One day we all went over to a neighboring farm, where a contraption called a threshing machine sat out in a field making strange noises. I heard the men talking about how a boiler on one of those things had blown up, so I didn't get anywhere near it all day.

There were several families there from nearby farms. The men worked all morning threshing wheat, while the women cooked in the kitchen, and the children played outside. At noontime all the men came in for dinner and were served first, then the children. After everyone else had eaten, the women sat down to eat, relax, and visit before cleaning up.

As I grew older, I worked in the fields, but needed still more education, like the time I learned to hoe corn. Uncle Henry; his son, Boyd; and I went to the toolshed, where he sharpened three hoes, then we walked to the cornfield to hoe corn. I made up my mind to show Uncle Henry that a town boy could indeed hoe corn.

As soon as we arrived there, I began to furiously chop away as fast as I could. Boyd shouted, "Daddy, make him stop. He's chopping down the corn!" That's when I learned that we really there to chop out the weeds, not hoe the corn.
My sister, Martha, and I spent many happy weeks on that farm. I couldn't wait for school to end each spring, and my favorite summer vacation was with Uncle Henry and Aunt Mary on their farm.

During my high school years, I worked on the farm for one dollar a day, plus room and board. By that time, Uncle Henry had acquired a John Deere tractor, but still used old Star to plow the garden. I learned to tie sacks on a combine, stack bales of hay in the barn loft (using a hay hook), and turn the crank on the ice-cream freezer, which I especially enjoyed.

Every Saturday Martha and I would accompany Uncle Henry to Madisonville, where he'd buy rock salt and ice for the ice-cream freezer, and whatever groceries were needed. We always stopped at his brother's grocery, where Uncle Henry would buy us each a cold soft drink.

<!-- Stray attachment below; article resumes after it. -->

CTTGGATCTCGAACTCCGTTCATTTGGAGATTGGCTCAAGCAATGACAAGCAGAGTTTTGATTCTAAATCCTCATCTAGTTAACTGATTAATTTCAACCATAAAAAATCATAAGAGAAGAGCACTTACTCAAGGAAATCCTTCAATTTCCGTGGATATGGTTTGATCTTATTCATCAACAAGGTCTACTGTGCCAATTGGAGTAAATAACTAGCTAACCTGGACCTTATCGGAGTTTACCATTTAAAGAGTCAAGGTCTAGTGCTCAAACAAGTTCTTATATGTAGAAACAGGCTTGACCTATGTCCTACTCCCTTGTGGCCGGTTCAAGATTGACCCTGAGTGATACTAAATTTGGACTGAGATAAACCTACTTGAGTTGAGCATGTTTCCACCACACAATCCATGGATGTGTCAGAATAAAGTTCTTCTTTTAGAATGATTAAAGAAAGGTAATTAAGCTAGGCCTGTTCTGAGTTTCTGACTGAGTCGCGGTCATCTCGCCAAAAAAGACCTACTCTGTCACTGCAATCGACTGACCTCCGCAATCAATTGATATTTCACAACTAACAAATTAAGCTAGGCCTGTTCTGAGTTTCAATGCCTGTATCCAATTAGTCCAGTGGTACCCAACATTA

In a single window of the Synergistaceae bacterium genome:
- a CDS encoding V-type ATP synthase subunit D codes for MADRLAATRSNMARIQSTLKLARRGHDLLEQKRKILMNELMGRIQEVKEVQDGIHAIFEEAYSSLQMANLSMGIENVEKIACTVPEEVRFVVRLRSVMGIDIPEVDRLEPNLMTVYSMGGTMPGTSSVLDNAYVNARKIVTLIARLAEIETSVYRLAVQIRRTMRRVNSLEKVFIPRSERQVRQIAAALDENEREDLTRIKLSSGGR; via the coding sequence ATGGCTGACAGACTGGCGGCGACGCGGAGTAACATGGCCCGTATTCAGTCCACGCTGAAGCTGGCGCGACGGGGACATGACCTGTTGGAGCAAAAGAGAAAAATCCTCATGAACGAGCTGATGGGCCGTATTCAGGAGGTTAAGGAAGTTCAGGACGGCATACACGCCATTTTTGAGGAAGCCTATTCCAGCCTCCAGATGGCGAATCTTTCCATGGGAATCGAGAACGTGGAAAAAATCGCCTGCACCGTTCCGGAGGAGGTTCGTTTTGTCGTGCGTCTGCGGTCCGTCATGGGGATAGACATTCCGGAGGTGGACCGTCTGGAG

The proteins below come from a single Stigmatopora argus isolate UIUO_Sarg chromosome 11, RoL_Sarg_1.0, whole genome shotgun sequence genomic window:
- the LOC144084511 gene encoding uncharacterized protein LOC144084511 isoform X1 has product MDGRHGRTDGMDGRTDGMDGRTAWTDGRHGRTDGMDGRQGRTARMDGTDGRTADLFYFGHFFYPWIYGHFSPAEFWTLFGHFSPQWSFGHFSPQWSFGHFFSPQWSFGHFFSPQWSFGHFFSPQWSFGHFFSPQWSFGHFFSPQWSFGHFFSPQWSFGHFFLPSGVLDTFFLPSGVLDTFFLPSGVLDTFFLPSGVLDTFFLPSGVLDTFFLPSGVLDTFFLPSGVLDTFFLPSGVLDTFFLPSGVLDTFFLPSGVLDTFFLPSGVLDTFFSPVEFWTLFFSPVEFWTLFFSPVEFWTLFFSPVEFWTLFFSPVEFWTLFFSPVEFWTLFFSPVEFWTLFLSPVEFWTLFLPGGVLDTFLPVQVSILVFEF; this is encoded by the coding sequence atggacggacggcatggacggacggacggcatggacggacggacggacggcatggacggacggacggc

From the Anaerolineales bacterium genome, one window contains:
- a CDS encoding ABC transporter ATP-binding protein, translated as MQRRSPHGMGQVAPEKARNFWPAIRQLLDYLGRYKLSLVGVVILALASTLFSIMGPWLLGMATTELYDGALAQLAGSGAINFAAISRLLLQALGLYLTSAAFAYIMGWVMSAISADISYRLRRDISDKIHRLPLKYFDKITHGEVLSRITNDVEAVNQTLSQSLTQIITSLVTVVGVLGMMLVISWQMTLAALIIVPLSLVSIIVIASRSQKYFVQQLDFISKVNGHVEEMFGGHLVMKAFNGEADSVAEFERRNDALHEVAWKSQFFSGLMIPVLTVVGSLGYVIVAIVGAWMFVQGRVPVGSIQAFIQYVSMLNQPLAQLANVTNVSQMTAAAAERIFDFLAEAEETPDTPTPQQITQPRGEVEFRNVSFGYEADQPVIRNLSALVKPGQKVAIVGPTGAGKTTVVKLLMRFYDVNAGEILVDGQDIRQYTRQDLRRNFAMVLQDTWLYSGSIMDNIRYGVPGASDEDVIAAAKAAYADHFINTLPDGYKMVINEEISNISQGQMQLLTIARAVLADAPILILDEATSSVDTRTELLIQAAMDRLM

Aunt Mary was a great cook and always set a bountiful table. Breakfast included hot biscuits, fresh butter, sorghum molasses, pork tenderloin, thick-sliced bacon, eggs, tomatoes, milk, and thick Jersey cream over blackberries.

Dinner usually featured fried chicken or country ham and a variety of fresh vegetables from the garden, topped off with pecan pie.

After the noon meal, Aunt Mary would spread a table cloth over the food to keep the flies off, and it sat there until suppertime, when we'd dig into whatever was left from dinner. I never went hungry, unless it was just before mealtime.
One summer Aunt Mary turned me loose in the garden with permission to eat all the tomatoes and watermelon I wanted. This was a rare opportunity for a town boy, and I seized the chance to eat until I could hold no more. The next morning, I had red rashes all over my body and learned a lesson in how to break out in hives.